Summary of Editorials from the Hebrew Press - July 30th, 2012
30.07.2012 08:25 |
Three papers discuss various economic issues regarding the decision of Prime Minister Benjamin Netanyahu and Finance Minister Yuval Steinitz, due to be voted on at today's Cabinet meeting, to enact a series of steps including raising VAT and income tax, raising taxes on gasoline, alcohol and cigarettes, imposing a surtax on high income earners and an across-the-board budget cut at Government ministries:
Yediot Aharonot says that the government, "which increased expenditures and lowered taxes, in contravention of all the recommendations it received from the IMF, the OECD and Bank of Israel Governor Stanley Fischer, is more than a little to blame for the consequences: State coffers are suddenly empty and the government is obliged to salvage the situation" by enacting the abovementioned steps. The author believes that "The problem is those who will suffer are mainly the innocent citizens. It is they who will pay more taxes, earn less and be forced to cope with fewer government services." The paper concludes by reminding Prime Minister Netanyahu and its readers, "If there were 18 ministers in the government, not 30, we would save NIS 120 million."
Ma'ariv suggests, "It is possible to understand and accept the decision to raise VAT," but adds, "What cannot be accepted at all is the raising of income tax rates. The decision unjustly hits at those who pay taxes and at growth, and the income supplement from this decision (NIS 1.2 billion) could have been derived from alternative sources that Netanyahu fears to touch." The author explains: "Thus, for example, the absurd VAT exemption in Eilat should have been cancelled long ago, saving NIS 450 million, but the Mayor of Eilat, who is close to the Likud, has done excellent lobbying. Alternatively, it could have been possible to consider partially cancelling the tax exemption for advanced training funds, thus saving NIS 2.4 billion. But here they are afraid of clashing with Histadrut [labor federation] Secy.-Gen. Ofer Eini." The paper contends, "Not having any choice, the Prime Minister has chosen the relatively easy solutio! n of hitting at wage-earners. This is painful in the short-term but Netanyahu is apparently counting on our short memories. A mere two weeks ago - does anyone remember? - there were those who set themselves alight due to the cost of living."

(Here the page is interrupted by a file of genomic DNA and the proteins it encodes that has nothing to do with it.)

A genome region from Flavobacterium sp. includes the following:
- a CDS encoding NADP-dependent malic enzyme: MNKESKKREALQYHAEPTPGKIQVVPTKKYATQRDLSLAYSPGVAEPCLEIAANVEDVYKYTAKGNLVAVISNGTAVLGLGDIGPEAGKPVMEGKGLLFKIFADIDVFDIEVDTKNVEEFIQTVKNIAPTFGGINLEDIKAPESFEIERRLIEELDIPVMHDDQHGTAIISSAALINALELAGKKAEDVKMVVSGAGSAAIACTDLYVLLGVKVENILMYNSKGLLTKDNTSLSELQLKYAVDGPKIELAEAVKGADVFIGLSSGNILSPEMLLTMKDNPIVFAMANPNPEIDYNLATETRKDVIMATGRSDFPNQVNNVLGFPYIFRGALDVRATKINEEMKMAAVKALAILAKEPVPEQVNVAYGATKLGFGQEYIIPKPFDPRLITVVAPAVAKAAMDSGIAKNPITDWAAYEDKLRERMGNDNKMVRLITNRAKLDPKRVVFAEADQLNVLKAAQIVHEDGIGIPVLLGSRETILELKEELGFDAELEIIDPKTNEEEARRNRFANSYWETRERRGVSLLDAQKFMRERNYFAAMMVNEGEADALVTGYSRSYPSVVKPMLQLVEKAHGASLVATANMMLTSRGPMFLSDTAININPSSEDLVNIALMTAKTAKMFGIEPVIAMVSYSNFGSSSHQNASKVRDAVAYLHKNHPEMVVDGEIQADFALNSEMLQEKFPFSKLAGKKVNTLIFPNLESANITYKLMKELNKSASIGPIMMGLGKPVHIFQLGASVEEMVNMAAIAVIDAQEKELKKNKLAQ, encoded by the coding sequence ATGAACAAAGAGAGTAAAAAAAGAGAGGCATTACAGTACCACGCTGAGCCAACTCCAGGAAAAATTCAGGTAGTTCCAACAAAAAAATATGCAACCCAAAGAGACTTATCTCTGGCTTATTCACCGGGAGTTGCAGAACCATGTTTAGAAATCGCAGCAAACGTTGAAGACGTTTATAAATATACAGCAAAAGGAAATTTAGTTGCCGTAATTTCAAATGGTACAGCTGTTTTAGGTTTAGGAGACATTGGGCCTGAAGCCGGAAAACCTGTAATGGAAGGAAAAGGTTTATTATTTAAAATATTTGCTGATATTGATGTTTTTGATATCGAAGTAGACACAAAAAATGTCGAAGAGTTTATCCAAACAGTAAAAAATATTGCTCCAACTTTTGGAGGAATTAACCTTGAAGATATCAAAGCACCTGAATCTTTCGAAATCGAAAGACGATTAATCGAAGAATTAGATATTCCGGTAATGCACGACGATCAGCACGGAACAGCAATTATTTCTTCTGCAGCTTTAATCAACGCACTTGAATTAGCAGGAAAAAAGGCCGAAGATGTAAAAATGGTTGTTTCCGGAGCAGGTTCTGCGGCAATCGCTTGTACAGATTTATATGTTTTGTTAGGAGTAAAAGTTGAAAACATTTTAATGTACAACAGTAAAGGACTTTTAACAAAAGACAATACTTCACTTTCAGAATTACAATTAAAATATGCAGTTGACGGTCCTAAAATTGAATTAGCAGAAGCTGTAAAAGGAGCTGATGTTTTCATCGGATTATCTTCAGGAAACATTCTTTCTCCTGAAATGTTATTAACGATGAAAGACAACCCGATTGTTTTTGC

The Jerusalem Post writes: "A number of negative indicators have pointed to a coming economic slowdown and the urgent need for fiscal discipline. At a time when the economy is slowing, Prime Minister Binyamin Netanyahu’s government has instituted several major spending increases. While it is important for the government to maintain fiscal discipline, one cannot help getting the impression that the recent steps proposed to reduce the budget deficit were the result of hasty decision making. Raising VAT is the easiest way to quickly increase state revenues, but VAT is also a regressive tax that hurts the poor disproportionately. And raising income taxes for the middle class will only increase the burden on that section of society that is already struggling to make ends meet. Unfortunately, more ambitious reforms such as increasing competition in fields such as banking, food production and insurance or increasing efficiency at ! our ports, the Israel Electric Corporation or the public sector have been neglected."
Yisrael Hayom discusses Mitt Romney's meetings with Prime Minister Netanyahu and notes that candidate Romney, like candidates George Bush and Barack Obama before him, knows that "The road to the White House runs through Jerusalem, among other places." The author notes that all three candidates were warmly welcomed, "because it is clear the Israel-US relations need not depend on the party affiliation of the President," but suggests that the congruity of views between Romney and Prime Minister Netanyahu might make some people uncomfortable.
Haaretz writes: "It's no secret that the Republican candidate for president of the United States, Mitt Romney, took the trouble to come to Israel at the height of his campaign in the hope of winning support from Jewish voters and donors, as well as from the Christian right. Even though the visitor adhered faithfully to America's political culture, which forbids public criticism of a sitting president's foreign policy outside the borders of the United States, Netanyahu used Romney's visit to send a message about his lack of faith in Obama's Iranian policy of sanctions and diplomacy. If Romney is elected president, he will presumably follow in the footsteps of previous Republican presidents, who placed American interests ahead of both the ideology of the Jewish right and the policy of the Israeli right. Therefore, Netanyahu must serve Israel's interests by refraining from crude intervention in the American election campaign."!
[Gad Lior, Yehuda Sharoni and Boaz Bismout wrote today's articles in Yediot Aharonot, Ma'ariv and Yisrael Hayom, respectively.]
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